The other big advance, Rosa continues, will come in the user interface. Today the surgeon must study a CT or MRI image and then look into the viewer on the robot. In the future, the CT and MRI images will be combined with the visual display, similar to a fighter pilot’s heads-up display, to show margins of tumors, important vessels, and the lesion of interest. “And just as the pilot in that platform becomes superhuman if properly integrated with the user interface,” says Nowlin, “so I think a well-designed integration of advanced sensing techniques and advanced data fusion and display and user interface techniques can provide a superhuman experience for the surgeon.”
Many robots are modeled at least somewhat on the human arm with each moveable axis carried by the one below it. This means that each axis carries different mass and has different dynamics, which complicates the control problem. There is one robot platform, however, that features low mass, high stiffness, six degrees of freedom, and the same dynamics on all axes.

Hexapod parallel robots have been tried for surgical applications, but none has succeeded.
Developed in 1994 by Giddings & Lewis and Ingersoll and based on the Stewart Mechanism of 1965 used for flight simulators, it’s called a hexapod and consists of a top and a base linked by six linear actuators, all under computer control. By controlling the length of the legs, the top can be moved as desired. Its advantages include high strength-to-weight ratio, high stiffness, and low inertia. It also has some drawbacks: it has a limited range of motion, the available displacements vary with position, and the fact that all the axes are involved in every move can make control a tricky proposition. “It’s been going on for many years, but it has a lot of problems. It looks simple but it isn’t,” says Stefan Vorndran, director of marketing at Physik-Instrumente-USA, which manufactures hexapod robots for industrial applications.

The idea of a hexapod surgical robot has been tried several times. Several units of Germany’s Fraunhofer-Institut für Produktionstechnik und Automatisierung (IPA) in Stuttgart teamed up a few years ago to create Universal Robot Systems, which developed a hexapod robot called Evolution 1 for spinal surgery in which extreme precision is essential. The heart of the system was a specially modified M-850 hexapod robot built by Physik-Instrumente. This was attached to the arm of a conventional robot, and powered end effectors were in turn mounted to the top platform of the hexapod.

The Evolution 1 received a lot of attention at the time, but to all appearances the effort fizzled out soon after the initial announcements in 2001. Perhaps the most recent work with hexapod surgical robots was done in 2003 by engineers at the Nanyang Technological University in Singapore, working with surgeons at the National Neuroscience Institute. Their hexapod was designed to drill through the temporal during surgery to remove deep-seated brain tumors. Using three-dimensional MRI images, a radiologist and surgeon would map out a path that would avoid important nerves and blood vessels, and then a programmer would write the appropriate instruction to the robot, which would do the job in half the time taken by conventional methods.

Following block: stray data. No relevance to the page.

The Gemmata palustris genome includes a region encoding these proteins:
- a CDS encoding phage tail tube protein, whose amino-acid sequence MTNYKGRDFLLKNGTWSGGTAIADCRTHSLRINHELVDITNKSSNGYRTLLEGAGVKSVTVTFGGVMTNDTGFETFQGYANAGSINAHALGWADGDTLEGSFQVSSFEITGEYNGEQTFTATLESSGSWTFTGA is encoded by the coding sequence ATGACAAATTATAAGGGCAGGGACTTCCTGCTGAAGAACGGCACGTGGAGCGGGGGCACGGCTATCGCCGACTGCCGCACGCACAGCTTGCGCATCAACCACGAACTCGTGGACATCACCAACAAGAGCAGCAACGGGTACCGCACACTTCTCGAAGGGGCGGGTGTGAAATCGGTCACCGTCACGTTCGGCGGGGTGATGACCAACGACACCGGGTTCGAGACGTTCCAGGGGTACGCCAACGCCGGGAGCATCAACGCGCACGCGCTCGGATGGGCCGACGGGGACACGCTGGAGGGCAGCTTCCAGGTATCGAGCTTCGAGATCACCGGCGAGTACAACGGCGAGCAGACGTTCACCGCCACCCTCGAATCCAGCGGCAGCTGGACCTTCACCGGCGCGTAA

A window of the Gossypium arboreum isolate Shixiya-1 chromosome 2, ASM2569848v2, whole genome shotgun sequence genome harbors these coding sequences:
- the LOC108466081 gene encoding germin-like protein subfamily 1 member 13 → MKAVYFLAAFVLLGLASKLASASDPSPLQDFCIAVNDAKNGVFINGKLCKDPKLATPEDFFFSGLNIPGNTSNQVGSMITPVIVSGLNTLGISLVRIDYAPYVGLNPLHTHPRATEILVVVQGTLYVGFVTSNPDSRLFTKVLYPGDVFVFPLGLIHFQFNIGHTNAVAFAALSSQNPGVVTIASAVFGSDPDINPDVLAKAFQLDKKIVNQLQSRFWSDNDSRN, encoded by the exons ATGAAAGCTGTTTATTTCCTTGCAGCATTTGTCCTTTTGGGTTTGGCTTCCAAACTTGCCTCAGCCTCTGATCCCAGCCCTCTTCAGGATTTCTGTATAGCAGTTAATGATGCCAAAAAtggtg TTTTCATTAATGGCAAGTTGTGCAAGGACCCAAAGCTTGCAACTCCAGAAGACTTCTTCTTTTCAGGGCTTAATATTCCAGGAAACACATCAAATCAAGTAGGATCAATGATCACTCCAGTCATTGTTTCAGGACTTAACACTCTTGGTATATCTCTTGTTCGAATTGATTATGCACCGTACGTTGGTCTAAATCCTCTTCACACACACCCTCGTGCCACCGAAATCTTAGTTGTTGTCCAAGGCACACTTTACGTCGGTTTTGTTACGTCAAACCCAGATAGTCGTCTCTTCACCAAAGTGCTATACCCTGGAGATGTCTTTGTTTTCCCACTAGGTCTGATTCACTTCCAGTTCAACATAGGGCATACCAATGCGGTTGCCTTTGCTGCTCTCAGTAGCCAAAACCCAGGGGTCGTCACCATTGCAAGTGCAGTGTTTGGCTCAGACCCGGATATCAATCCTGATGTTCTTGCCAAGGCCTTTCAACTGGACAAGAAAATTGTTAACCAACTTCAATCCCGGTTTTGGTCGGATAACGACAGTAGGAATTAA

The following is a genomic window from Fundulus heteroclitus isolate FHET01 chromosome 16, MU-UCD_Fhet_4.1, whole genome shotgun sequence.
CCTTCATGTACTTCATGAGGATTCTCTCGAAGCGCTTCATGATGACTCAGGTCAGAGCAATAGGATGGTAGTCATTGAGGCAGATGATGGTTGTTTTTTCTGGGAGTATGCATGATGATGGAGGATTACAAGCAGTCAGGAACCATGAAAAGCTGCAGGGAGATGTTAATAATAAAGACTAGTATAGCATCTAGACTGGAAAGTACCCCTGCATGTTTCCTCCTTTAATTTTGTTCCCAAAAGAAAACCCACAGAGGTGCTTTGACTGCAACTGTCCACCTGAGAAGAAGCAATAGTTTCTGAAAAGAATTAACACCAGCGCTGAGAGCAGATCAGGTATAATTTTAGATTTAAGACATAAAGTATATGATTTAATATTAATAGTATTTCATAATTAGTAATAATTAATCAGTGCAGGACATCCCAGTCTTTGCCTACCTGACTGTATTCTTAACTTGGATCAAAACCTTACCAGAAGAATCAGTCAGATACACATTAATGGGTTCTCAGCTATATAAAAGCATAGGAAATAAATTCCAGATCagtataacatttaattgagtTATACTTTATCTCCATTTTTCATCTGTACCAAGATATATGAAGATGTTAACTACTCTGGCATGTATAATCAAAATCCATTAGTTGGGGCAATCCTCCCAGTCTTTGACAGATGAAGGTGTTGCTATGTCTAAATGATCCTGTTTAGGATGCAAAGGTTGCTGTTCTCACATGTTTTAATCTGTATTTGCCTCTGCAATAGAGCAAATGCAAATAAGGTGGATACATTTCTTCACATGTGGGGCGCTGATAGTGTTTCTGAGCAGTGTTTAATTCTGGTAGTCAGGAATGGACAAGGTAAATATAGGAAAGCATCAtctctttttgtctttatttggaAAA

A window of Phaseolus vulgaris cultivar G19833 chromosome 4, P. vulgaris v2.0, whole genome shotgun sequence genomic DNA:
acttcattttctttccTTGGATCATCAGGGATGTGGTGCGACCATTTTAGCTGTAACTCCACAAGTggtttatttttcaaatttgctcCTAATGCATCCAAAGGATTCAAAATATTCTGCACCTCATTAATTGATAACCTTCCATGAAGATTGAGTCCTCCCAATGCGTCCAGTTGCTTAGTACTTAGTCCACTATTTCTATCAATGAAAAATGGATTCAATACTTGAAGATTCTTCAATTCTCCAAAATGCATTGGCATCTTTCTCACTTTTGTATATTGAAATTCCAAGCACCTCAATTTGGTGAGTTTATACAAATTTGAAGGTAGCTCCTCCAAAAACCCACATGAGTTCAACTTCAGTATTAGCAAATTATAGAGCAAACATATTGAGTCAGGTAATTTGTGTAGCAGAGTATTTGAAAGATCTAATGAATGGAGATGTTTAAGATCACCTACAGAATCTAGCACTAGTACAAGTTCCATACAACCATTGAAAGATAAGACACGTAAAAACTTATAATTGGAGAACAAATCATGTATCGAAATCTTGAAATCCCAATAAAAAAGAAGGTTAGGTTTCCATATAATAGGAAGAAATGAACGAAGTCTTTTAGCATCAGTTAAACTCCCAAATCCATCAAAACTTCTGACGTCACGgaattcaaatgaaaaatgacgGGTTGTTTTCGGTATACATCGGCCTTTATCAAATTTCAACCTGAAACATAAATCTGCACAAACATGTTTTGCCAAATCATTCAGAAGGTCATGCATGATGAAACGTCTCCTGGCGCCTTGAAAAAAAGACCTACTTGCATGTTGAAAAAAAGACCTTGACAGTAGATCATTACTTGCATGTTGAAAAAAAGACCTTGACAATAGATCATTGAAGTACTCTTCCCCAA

A brushless motor is in the aluminum housing at the top of this three-liter glass bioreactor.
Broadley-James Corp. designs and manufacturers sensors, bioreactors, and advanced control systems for bioprocess applications in the life sciences industries. When the company set out to create a line of glass benchtop bioreactors that were compact and different from others on the market, they had some specific motion control needs.

The bioreactors were to be used with the company’s latest BioNet Bioreactor Control System for both R&D and process development work. Small bioreactors are used by biopharmaceutical companies to create novel proteins with therapeutic properties. A critical parameter for the devices is agitation, which must be closely controlled and monitored in order for the bioreactor to yield reproducible results.

Broadley-James Corp. needed to find a small brushless motor that could be used to provide motion in the agitator for the glass benchtop bioreactors most often used for cell-culture and microbial fermentation. The company preferred brushless motors for their low maintenance requirements and long life. The motors needed to be small enough to fit into a custom motor housing at the top of the bioreactor and couple to the agitation shaft. Whenever the device underwent an autoclave procedure, the motor needed to be removed. As a result, the entire motor and housing assembly had to be easily detachable. And even though the motor had to be compact in size, it still had to deliver high torque over a wide RPM range.

Maxon 40-mm brushless motors fit the design team’s criteria. With their precision encoders, they allowed Broadley-James Corp. to precisely measure the agitator shaft RPM and control the agitation over a wide range of motor speeds. According to Scott Broadley, the company’s president, “the motors are made to tight tolerances and we had no problem quickly designing a housing that the motors fit into interchangeably.”

The brushless motors are electronically commutated, thus allowing extremely long motor life since there are no mechanical brushes to wear out. Using electronic commutation also minimizes electrical noise. High-energy neodymium magnets make for a very responsive motor while minimizing overall size. The encoder provides both commutation signals and a three-channel signal to provide feedback to the control electronics. Key motor requirements included a precision encoder for reproducible management of the bioreactor’s agitation rate. The motor’s continuous output power is about 200 watts, maximum speed is 12,000 RPM, and maximum continuous torque is up to 265 mNm (37 oz-in.) depending on the winding. The motor has an ambient temperature range of –20 to +100°C (–4 to +212°F) and is built to IP54 standards.
For additional information on the technologies and products discussed in this article, see Medical Design Technology online at and the following websites: